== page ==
Friday, October 24, 2008

One man, one woman

I got my first political phone call of the season this morning on my way to work. I'm actually still a little perplexed about how they got my mobile number. . . but anyhoo.

The conversation started with a man asking for "Mrs." S.B. I informed him that there was no "MRS." S.B. at this number (pet peeve of mine), but that I was S.B. He then apologized for the error, introduced himself, and told me that he wanted to talk to me about Proposition 102 (more info here: http://www.yesformarriage.com/). Essentially, Proposition 102 seeks to amend the Arizona Constitution to define marriage as the union of one man and one woman.

As an aside, Arizona law already defines marriage in this way. There is a statute that specifically provides that marriage between two people of the same sex is not permitted, A.R.S. 25-101(C) (http://www.azleg.state.az.us/ars/25/00101.htm). Arizona is not one of the states in which gay couples have had same-sex marriages performed or where courts have ruled that gay couples have the right to marry. I have not read a single news story about a gay couple even seeking a marriage license in this state, let alone actually getting one and marrying.

I politely interrupted his spiel to tell him that I have already voted. We then had the following exchange.

Caller: Was that a vote for "yes"?
Me: No, it was a vote for "no."
Caller: No, marriage shouldn't be one man and one woman?
Me: No. . . . no, the constitution should not be amended as proposed.
Caller: Oh.
Me: OK, you have a nice day now. Goodbye.

My first inclination was to chuckle. Clearly whoever provided this fellow with names and numbers of people to call did not do their homework: nothing about me would suggest that I am socially conservative or anti-gay, and I am a registered Independent. Why would they think that I would be persuadable on this issue? I'm not even married.

Upon further reflection, though, I found the call more disturbing than amusing. Not only the fact that obviously people are calling voters in an attempt to have this unnecessary and discriminatory proposition passed; that's also disturbing, and I'll address it next.

No, what disturbed me was that the caller didn't seem to know what the amendment is about. A vote for "no" in no way says that the voter supports a new definition of marriage; it merely indicates that the voter does not wish to have the Arizona Constitution amended.

And lest you think I'm getting all lawyerly with the distinction, let me provide the precise language used on the ballot: "A 'no' vote shall have the effect of maintaining the current statutory law of the State of Arizona which prohibits marriage between persons of the same sex, but would not amend the Arizona Constitution to define marriage as a union between one man and one woman."

I am not against gay marriage. I am not religious, and I don't see how allowing gay couples to marry affects heterosexual couples one iota. As for the idea that allowing gay marriage would ruin the "sanctity" of marriage. . . I have two thoughts on that. One is that marriage, at least as a state-sanctioned union, isn't truly "sanctified." It is a legal construct, an agreement between two consenting adults that is recognized by the government and subject to lots of state laws. If you want your marriage to be sanctified, you can marry in the church, temple, or mosque of your choice. . . but I see that as something separate and distinct from the civil part of marriage, the part with which the state is involved.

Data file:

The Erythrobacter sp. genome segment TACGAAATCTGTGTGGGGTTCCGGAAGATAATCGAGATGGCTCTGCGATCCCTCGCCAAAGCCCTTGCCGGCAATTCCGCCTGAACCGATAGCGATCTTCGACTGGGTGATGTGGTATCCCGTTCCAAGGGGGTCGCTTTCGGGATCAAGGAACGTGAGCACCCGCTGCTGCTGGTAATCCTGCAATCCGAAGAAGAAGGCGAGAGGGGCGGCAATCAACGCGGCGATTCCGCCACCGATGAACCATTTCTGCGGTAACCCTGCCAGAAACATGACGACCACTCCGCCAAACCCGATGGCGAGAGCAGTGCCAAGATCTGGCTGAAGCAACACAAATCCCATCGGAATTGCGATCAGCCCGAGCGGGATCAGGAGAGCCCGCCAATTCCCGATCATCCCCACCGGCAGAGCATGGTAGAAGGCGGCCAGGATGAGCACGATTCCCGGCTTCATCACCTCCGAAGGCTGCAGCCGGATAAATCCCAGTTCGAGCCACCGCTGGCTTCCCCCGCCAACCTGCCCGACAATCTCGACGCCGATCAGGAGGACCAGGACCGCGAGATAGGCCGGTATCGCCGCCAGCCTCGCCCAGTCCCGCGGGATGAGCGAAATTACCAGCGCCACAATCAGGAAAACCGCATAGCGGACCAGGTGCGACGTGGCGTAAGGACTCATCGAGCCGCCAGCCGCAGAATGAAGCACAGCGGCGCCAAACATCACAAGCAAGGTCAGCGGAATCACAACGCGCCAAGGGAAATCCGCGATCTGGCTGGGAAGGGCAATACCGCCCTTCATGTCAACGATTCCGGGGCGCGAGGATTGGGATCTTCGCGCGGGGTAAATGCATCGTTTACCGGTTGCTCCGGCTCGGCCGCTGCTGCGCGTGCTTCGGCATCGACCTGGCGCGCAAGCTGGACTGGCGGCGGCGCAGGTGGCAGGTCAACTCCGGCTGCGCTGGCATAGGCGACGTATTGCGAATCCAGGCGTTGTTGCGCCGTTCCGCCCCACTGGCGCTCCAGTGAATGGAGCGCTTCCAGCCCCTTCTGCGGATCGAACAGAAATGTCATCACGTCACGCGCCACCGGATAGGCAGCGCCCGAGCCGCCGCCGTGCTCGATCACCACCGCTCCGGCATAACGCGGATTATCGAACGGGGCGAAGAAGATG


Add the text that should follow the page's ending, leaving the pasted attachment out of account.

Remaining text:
Secondly, even if you *do* regard marriage as sanctified, if you look at the rates of adultery and divorce in this country, I think heterosexual couples have already done a darn fine job of ruining the "sanctity" of marriage on their own. It's ludicrous to me to think that allowing two gay adults who love and are committed to one another to marry in any way affects the marriages of heterosexual couples!

I suppose this amendment is an attempt to prevent some "activist judge" in Arizona (do we have those here?!) from following the lead of Massachusetts, California, and some other "blue" states in recognizing gay marriages.

With all that we have going on in our country. . . . is this really something that is worth spending time, money, and attention on?!

4 comments:

Valerie said...

Amen to all of the above. I'm so glad you're a lawyer, too. :)

jen said...

I agree wholeheartedly! Though I think its not so much of a religious thing as it is an ignorance thing! I'm a Christian and support same sex marriages and adoptions and what nots, whole heartedly.

jen said...

Maybe I'll say "wholeheartedly" a couple more times...Sheesh! *note to self: Read what you type before hitting Publish.

Hilly said...

Amen to that. Besides the social ramifications of it all, I get squiffy about constitution amendments...I have no idea why.